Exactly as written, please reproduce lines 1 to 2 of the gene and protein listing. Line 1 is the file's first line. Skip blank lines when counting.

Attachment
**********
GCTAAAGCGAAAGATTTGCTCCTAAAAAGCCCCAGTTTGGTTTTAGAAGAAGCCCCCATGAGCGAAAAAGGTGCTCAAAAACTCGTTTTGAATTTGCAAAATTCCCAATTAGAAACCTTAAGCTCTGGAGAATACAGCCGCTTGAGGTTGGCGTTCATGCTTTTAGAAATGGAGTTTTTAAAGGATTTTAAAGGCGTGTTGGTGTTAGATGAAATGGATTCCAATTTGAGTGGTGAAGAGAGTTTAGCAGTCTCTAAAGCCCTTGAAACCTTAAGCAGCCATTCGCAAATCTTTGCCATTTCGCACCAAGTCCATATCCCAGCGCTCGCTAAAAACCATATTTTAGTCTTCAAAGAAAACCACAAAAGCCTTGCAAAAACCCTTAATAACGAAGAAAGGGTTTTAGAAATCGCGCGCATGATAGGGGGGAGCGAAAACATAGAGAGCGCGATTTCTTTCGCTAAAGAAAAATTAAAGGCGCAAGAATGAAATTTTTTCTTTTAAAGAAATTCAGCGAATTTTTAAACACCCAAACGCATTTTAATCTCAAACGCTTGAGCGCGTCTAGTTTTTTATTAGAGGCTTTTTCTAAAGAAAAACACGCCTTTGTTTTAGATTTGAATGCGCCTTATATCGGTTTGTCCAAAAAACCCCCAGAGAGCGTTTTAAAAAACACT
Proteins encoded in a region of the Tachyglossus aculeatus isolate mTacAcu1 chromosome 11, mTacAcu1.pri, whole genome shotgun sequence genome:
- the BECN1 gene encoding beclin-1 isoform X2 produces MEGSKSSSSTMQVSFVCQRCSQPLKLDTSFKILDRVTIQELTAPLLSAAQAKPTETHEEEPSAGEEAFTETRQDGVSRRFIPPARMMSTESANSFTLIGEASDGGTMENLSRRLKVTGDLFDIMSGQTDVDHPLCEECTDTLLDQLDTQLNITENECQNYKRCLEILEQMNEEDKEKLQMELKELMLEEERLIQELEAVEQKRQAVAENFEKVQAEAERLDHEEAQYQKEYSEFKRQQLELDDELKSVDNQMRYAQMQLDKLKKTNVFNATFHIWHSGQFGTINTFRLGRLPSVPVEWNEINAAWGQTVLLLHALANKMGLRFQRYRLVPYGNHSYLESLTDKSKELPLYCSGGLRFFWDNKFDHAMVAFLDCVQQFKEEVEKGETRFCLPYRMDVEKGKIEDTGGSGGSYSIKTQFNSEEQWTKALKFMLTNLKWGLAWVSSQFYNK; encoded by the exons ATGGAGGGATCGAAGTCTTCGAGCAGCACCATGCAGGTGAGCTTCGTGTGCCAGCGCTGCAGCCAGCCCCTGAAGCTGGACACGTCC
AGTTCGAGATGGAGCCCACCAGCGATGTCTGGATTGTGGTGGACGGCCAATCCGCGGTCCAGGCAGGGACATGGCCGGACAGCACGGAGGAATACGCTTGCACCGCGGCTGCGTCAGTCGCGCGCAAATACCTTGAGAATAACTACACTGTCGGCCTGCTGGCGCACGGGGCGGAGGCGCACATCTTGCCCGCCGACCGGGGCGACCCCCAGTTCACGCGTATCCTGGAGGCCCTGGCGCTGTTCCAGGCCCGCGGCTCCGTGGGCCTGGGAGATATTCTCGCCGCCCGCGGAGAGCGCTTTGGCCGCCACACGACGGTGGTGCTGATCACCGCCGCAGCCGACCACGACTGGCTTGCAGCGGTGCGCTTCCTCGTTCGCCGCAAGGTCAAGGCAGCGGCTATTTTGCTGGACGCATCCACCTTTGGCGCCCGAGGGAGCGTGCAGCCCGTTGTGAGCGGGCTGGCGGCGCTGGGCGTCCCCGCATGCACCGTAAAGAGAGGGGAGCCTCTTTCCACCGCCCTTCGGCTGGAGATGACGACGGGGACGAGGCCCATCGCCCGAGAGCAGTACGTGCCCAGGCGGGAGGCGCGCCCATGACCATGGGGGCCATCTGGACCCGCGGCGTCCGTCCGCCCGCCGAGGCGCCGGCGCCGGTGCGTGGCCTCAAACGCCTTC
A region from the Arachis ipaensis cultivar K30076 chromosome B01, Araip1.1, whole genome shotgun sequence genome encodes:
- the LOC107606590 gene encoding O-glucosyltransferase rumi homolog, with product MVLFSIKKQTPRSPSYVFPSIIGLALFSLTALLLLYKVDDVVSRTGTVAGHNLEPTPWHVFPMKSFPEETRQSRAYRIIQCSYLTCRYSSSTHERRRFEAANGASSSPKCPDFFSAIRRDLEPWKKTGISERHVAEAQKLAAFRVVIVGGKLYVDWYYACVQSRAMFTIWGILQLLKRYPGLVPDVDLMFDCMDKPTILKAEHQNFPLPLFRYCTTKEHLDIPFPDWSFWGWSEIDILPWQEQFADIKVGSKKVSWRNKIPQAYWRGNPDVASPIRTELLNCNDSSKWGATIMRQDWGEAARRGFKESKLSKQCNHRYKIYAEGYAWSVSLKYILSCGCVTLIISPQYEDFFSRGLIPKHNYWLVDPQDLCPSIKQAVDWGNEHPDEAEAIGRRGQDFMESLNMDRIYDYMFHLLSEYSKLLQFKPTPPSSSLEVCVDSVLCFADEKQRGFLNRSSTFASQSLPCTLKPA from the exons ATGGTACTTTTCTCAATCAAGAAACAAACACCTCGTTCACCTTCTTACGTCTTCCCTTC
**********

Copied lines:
GCTAAAGCGAAAGATTTGCTCCTAAAAAGCCCCAGTTTGGTTTTAGAAGAAGCCCCCATGAGCGAAAAAGGTGCTCAAAAACTCGTTTTGAATTTGCAAAATTCCCAATTAGAAACCTTAAGCTCTGGAGAATACAGCCGCTTGAGGTTGGCGTTCATGCTTTTAGAAATGGAGTTTTTAAAGGATTTTAAAGGCGTGTTGGTGTTAGATGAAATGGATTCCAATTTGAGTGGTGAAGAGAGTTTAGCAGTCTCTAAAGCCCTTGAAACCTTAAGCAGCCATTCGCAAATCTTTGCCATTTCGCACCAAGTCCATATCCCAGCGCTCGCTAAAAACCATATTTTAGTCTTCAAAGAAAACCACAAAAGCCTTGCAAAAACCCTTAATAACGAAGAAAGGGTTTTAGAAATCGCGCGCATGATAGGGGGGAGCGAAAACATAGAGAGCGCGATTTCTTTCGCTAAAGAAAAATTAAAGGCGCAAGAATGAAATTTTTTCTTTTAAAGAAATTCAGCGAATTTTTAAACACCCAAACGCATTTTAATCTCAAACGCTTGAGCGCGTCTAGTTTTTTATTAGAGGCTTTTTCTAAAGAAAAACACGCCTTTGTTTTAGATTTGAATGCGCCTTATATCGGTTTGTCCAAAAAACCCCCAGAGAGCGTTTTAAAAAACACT
Proteins encoded in a region of the Tachyglossus aculeatus isolate mTacAcu1 chromosome 11, mTacAcu1.pri, whole genome shotgun sequence genome: